It wasn’t you that I saw, standing tall and rail-straight, just on the other side of the jewelry counter. But it didn’t matter; it may as well have been, with the way I felt the room lurch and spin. I dug my nails under the polished metal rim of the counter and ducked my head, not wanting to make eye contact with you. My fingertips left steamy smears on the cold, clean glass.
I pretended to care about tacky heart-shaped pendants, knowing I should look up, say hello and feign that I wasn’t all at once stumbling drunk with missing you. I thought about what it might do to me to hug you. I remembered how, if there was anything unsatisfying about touching you, it was that you never left your scent behind. You didn’t stay on my clothes or my sofa cushions – the only evidence you’d ever been at home with me, an emptied wine glass next to my own.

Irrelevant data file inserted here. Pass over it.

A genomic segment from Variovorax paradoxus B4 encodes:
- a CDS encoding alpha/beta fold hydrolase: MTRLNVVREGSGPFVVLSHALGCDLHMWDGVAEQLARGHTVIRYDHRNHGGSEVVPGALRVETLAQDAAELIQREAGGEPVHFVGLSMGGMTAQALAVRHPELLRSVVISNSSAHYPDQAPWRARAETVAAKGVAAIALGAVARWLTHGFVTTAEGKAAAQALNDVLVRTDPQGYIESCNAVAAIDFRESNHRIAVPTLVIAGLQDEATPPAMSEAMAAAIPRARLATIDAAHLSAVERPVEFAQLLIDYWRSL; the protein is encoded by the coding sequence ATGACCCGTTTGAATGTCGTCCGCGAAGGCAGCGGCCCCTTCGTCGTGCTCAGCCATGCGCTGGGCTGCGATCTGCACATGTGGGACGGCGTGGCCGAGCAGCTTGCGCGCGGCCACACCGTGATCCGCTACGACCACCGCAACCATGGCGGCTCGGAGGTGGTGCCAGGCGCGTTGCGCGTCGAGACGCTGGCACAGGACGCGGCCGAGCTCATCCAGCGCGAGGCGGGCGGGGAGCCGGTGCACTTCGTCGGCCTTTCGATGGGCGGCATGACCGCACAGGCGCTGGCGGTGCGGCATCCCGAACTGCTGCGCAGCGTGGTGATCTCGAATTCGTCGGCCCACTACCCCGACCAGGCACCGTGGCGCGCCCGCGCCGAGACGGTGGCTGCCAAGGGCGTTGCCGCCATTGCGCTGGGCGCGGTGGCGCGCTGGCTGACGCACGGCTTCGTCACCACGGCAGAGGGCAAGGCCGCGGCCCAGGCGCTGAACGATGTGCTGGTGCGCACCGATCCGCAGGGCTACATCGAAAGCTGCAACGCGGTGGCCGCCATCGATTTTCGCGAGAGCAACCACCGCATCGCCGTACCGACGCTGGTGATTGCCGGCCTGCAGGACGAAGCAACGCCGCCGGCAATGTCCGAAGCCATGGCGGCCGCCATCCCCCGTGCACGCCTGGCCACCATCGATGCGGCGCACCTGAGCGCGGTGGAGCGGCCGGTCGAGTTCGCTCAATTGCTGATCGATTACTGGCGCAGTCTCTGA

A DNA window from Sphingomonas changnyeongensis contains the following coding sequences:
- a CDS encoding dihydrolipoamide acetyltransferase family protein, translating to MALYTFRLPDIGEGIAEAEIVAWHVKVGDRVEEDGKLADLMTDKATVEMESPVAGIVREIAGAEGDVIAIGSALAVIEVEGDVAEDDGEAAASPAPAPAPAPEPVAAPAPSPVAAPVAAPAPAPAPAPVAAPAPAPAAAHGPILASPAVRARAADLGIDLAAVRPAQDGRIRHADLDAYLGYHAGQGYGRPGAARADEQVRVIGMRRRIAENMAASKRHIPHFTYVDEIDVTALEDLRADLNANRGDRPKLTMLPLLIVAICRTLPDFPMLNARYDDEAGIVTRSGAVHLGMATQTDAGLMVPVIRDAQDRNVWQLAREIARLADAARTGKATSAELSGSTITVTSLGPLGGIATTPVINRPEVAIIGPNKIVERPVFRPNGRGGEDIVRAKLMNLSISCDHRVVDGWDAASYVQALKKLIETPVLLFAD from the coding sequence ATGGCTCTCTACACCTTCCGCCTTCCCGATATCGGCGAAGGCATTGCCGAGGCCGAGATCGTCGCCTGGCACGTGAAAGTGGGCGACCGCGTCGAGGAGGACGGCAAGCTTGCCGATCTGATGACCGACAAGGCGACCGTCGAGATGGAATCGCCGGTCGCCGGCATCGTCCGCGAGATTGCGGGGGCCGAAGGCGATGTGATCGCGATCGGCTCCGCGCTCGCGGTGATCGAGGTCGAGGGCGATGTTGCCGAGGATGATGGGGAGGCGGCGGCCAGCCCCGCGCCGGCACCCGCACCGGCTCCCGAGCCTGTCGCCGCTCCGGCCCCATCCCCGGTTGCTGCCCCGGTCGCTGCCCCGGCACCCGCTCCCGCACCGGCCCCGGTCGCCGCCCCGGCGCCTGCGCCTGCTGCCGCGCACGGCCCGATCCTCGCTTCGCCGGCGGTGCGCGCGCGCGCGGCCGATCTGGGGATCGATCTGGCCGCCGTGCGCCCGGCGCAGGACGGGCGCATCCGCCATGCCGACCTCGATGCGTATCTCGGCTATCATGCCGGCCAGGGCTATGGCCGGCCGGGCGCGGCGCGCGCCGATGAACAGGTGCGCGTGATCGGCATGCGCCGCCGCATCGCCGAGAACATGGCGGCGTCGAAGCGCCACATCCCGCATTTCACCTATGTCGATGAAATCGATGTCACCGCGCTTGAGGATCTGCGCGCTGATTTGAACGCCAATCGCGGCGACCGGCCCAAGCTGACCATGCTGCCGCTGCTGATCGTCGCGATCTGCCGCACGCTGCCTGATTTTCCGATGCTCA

I swallowed your memory, pushing it down into my uneasy stomach and finally looked up. But like I said, it wasn’t you. Too old, too wide about the shoulders, too not you. So I rang for the sales clerk, finished my business and drove home slowly, feeling suddenly lonesome and a little hungover.